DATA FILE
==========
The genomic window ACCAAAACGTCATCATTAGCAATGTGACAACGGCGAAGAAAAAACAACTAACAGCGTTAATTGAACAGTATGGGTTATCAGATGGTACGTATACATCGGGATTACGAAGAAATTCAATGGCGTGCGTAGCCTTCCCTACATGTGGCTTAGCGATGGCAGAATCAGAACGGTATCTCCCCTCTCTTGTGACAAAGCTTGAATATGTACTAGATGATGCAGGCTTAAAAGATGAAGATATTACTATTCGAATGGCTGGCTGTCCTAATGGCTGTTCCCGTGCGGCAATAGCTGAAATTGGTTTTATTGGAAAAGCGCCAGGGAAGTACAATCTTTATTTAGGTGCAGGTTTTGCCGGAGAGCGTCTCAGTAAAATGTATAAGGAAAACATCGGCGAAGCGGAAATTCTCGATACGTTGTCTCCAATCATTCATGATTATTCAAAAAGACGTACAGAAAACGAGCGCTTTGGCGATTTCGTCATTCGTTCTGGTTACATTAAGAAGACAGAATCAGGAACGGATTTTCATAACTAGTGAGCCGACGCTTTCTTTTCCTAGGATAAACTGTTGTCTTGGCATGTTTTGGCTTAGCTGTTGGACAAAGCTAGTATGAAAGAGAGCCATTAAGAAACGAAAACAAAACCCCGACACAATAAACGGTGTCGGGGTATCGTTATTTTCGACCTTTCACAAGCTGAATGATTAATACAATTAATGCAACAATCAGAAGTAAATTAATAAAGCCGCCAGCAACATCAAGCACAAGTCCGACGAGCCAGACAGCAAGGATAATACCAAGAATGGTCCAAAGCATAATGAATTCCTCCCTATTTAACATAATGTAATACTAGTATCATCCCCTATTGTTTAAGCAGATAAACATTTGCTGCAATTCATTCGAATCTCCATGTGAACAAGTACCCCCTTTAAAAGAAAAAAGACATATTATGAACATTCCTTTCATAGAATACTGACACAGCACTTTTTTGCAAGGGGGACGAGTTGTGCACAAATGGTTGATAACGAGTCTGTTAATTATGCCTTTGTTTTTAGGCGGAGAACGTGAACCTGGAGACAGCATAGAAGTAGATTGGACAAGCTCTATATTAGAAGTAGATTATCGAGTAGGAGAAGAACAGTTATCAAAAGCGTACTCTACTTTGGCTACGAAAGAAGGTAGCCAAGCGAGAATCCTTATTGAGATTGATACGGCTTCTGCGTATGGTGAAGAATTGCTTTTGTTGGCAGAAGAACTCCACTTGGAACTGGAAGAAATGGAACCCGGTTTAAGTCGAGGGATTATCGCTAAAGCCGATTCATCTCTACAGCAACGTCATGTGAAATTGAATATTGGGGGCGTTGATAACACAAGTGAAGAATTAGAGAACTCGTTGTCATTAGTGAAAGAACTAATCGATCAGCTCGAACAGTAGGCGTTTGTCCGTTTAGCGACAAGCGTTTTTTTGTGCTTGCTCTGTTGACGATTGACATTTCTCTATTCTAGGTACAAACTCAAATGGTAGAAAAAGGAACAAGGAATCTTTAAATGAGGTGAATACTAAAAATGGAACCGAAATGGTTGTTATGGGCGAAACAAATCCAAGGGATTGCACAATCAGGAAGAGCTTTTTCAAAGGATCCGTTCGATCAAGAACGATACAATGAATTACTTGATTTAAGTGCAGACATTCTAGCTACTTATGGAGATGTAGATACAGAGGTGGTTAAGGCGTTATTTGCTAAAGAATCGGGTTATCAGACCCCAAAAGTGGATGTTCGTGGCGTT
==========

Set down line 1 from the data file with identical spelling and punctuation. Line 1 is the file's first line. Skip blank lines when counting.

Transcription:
The genomic window ACCAAAACGTCATCATTAGCAATGTGACAACGGCGAAGAAAAAACAACTAACAGCGTTAATTGAACAGTATGGGTTATCAGATGGTACGTATACATCGGGATTACGAAGAAATTCAATGGCGTGCGTAGCCTTCCCTACATGTGGCTTAGCGATGGCAGAATCAGAACGGTATCTCCCCTCTCTTGTGACAAAGCTTGAATATGTACTAGATGATGCAGGCTTAAAAGATGAAGATATTACTATTCGAATGGCTGGCTGTCCTAATGGCTGTTCCCGTGCGGCAATAGCTGAAATTGGTTTTATTGGAAAAGCGCCAGGGAAGTACAATCTTTATTTAGGTGCAGGTTTTGCCGGAGAGCGTCTCAGTAAAATGTATAAGGAAAACATCGGCGAAGCGGAAATTCTCGATACGTTGTCTCCAATCATTCATGATTATTCAAAAAGACGTACAGAAAACGAGCGCTTTGGCGATTTCGTCATTCGTTCTGGTTACATTAAGAAGACAGAATCAGGAACGGATTTTCATAACTAGTGAGCCGACGCTTTCTTTTCCTAGGATAAACTGTTGTCTTGGCATGTTTTGGCTTAGCTGTTGGACAAAGCTAGTATGAAAGAGAGCCATTAAGAAACGAAAACAAAACCCCGACACAATAAACGGTGTCGGGGTATCGTTATTTTCGACCTTTCACAAGCTGAATGATTAATACAATTAATGCAACAATCAGAAGTAAATTAATAAAGCCGCCAGCAACATCAAGCACAAGTCCGACGAGCCAGACAGCAAGGATAATACCAAGAATGGTCCAAAGCATAATGAATTCCTCCCTATTTAACATAATGTAATACTAGTATCATCCCCTATTGTTTAAGCAGATAAACATTTGCTGCAATTCATTCGAATCTCCATGTGAACAAGTACCCCCTTTAAAAGAAAAAAGACATATTATGAACATTCCTTTCATAGAATACTGACACAGCACTTTTTTGCAAGGGGGACGAGTTGTGCACAAATGGTTGATAACGAGTCTGTTAATTATGCCTTTGTTTTTAGGCGGAGAACGTGAACCTGGAGACAGCATAGAAGTAGATTGGACAAGCTCTATATTAGAAGTAGATTATCGAGTAGGAGAAGAACAGTTATCAAAAGCGTACTCTACTTTGGCTACGAAAGAAGGTAGCCAAGCGAGAATCCTTATTGAGATTGATACGGCTTCTGCGTATGGTGAAGAATTGCTTTTGTTGGCAGAAGAACTCCACTTGGAACTGGAAGAAATGGAACCCGGTTTAAGTCGAGGGATTATCGCTAAAGCCGATTCATCTCTACAGCAACGTCATGTGAAATTGAATATTGGGGGCGTTGATAACACAAGTGAAGAATTAGAGAACTCGTTGTCATTAGTGAAAGAACTAATCGATCAGCTCGAACAGTAGGCGTTTGTCCGTTTAGCGACAAGCGTTTTTTTGTGCTTGCTCTGTTGACGATTGACATTTCTCTATTCTAGGTACAAACTCAAATGGTAGAAAAAGGAACAAGGAATCTTTAAATGAGGTGAATACTAAAAATGGAACCGAAATGGTTGTTATGGGCGAAACAAATCCAAGGGATTGCACAATCAGGAAGAGCTTTTTCAAAGGATCCGTTCGATCAAGAACGATACAATGAATTACTTGATTTAAGTGCAGACATTCTAGCTACTTATGGAGATGTAGATACAGAGGTGGTTAAGGCGTTATTTGCTAAAGAATCGGGTTATCAGACCCCAAAAGTGGATGTTCGTGGCGTT